Some of us in the CFP took a stroll down to the courthouse this evening to see our government in action. Of particular interest this night was the request for rezoning by the entity known as Daisy Lane, LLC, otherwise known as The McCartin Companies.
This was the group's second bite at the apple (a correspondent points out it's the third bite)
, and after much negotiation with the city plan staff, a proposal to rezone (actually for approval of a planned unit development district) came before the New Albany Plan Commission.
Residents of the area of impact, roughly the square mile surrounding the intersection of Daisy Lane (East-West) and Green Valley Road (North-South), turned out in force to express their objection to creeping commercial development in that corridor.
The property owner, the prospective developer's representatives, and an interested potential buyer of condominium offices there spoke convincingly about the project's benefits. Their case, seemingly backed by the city staff, was that preserving the residential nature of the area was a lost cause because of previous allowances made to root out residences and replace them with commercial uses.
The family practicioner interested in purchasing several units of the development spoke of his own practice's need to be "near the hospital" and "near other doctors" because his patients expected it. Having grown up miles from the nearest hospital, I couldn't immediately see the logic in that argument, especially considering that space much nearer to the hospital is available now.
All in all, it was a compelling night of civic activism. The Plan Commission issued a negative recommendation. Now, the New Albany City Council becomes the battleground, presumably at February's first meeting.
The vote was 6-2, with one abstention (and two vacancies). Six votes is the required number to approve or disapprove such diversions from the city's comprehensive plan and zoning regime.
Chas Hunter (who carefully explained his reasoning) and Don Gibbons (who elected not to explain) voted against the negative recommendation. Observers could not be sure this was a vote for
the proposal, or simply a preference that the commission make no recommendation.
Commission President Robert Norwood, Vice President Jason Emly and members Dick Bliss, Steven LaDuke, Thomas Wolf, and John Gonder expressed the will of the commission, recommending that the city council reject the request.
One interesting sidelight: Commission member and city council member Beverly Crump recused herself from considering the matter, actually leaving the room during deliberations. One recalls the contretemps that erupted when the "no-bull" Mrs. Crump asked of Mr. McCartin at the last council meeting: "I want to know. Did you say you could do anything you wanted and the City of New Albany couldn't stop you?"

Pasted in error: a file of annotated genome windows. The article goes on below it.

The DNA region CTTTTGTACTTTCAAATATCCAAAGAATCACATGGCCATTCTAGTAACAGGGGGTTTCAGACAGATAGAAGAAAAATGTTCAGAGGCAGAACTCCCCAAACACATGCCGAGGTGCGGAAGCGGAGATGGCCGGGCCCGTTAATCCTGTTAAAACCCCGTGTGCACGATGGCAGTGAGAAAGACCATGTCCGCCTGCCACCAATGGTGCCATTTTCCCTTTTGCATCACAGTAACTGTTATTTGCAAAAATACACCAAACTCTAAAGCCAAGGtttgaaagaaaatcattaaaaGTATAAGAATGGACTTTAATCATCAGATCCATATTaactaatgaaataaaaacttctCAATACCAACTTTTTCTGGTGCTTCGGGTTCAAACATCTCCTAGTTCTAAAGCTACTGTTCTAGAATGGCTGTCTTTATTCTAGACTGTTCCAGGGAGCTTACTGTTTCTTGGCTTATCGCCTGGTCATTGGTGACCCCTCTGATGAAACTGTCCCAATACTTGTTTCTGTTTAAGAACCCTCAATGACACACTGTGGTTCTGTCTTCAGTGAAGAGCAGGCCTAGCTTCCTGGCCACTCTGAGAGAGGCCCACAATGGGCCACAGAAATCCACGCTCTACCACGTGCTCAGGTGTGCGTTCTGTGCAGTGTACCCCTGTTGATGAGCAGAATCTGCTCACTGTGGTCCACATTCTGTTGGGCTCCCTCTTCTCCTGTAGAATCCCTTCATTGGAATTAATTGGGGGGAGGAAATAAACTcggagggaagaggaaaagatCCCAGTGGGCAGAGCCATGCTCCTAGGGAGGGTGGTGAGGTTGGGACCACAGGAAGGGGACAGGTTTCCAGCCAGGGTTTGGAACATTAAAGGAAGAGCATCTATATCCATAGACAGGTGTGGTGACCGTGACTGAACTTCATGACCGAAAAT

Preceded by a highly personal rebuke of Mrs. Crump, Mr. McCartin launched into a rambling 17-minute dissertation on all the good he had done for the city, how the city's zoning rules were the craziest he had seen anywhere in the U.S. (no mention of Brazil), and how the sewage backup that ran his Lauren's Crossing tenants away was "not his fault." And that was about an entirely unrelated zoning request.
It seemed petty and pretty bad form to attack the council while asking them to waive their rules and rush through an "emergency" rezoning, but maybe it was more calculated than even we imagined. Could "The Gary" have anticipated tonight's session and knowing that Mrs. Crump is, if anything, an honorable woman, she would feel compelled to recuse herself? After all, dozens saw Mr. McCartin challenge her integrity. Although I have not spoken to Mrs. Crump (and I was tardy to the meeting tonight), I can only assume that Mrs. Crump would say after McCartin's attack on her, at least some people might assume she had a bias.
That makes it pretty remarkable, then, that the commission could still put together six votes to recommend disapproval.
The result was notable, and for the record, I'm certain I would have voted to maintain the residential nature of the parcel. But the public comment portions were revelatory for this novice to Plan Commission meetings.
With little of the irrelevancy and petulance often exhibited at City Council meetings, the residents of the affected area gave poignant testimony to their beliefs. And, it seems most, if not all, were resigned to seeing their cause get crushed under the inexorable assault of commercial development.
Kudos to Mrs. Kunzman for her advocacy for revitalizing downtown; to feisty and devoted Erin Schroeder, who demonstrated some of the skills inculcated by the Girl Scouts of the U.S.A., from which Erin earned the group's highest honor; and to Dana Fendley, who once again took up the cause of her constituents and dispassionately reminded the commission of its A-number-one consideration (our correspondent says that, actually, the Plan Commission may not consider)
- the actual need for the rezoning. (But the hearing included much discussion by the public about whether there was a need. That's a pretty fine point, but a good one to remember)
And to all the rest of you, some of whom left the room thinking you had lost, but who soon learned you had won a big, if still unsecured, victory - congratulations.
I left admiring the participants, from Hunter and Gibbons and the doctor and the landowner, to the homeowners who would have had to live with another result.
Will the council vote to reject the recommendation of the Plan Commission? Will Mr. Coffey be obligated to vote to reward his patron? Will Mr. McCartin, given about three weeks to lobby the council, be able to pick up two key rezonings in two consecutive meetings?
And again, congratulations to all sides for a battle well fought.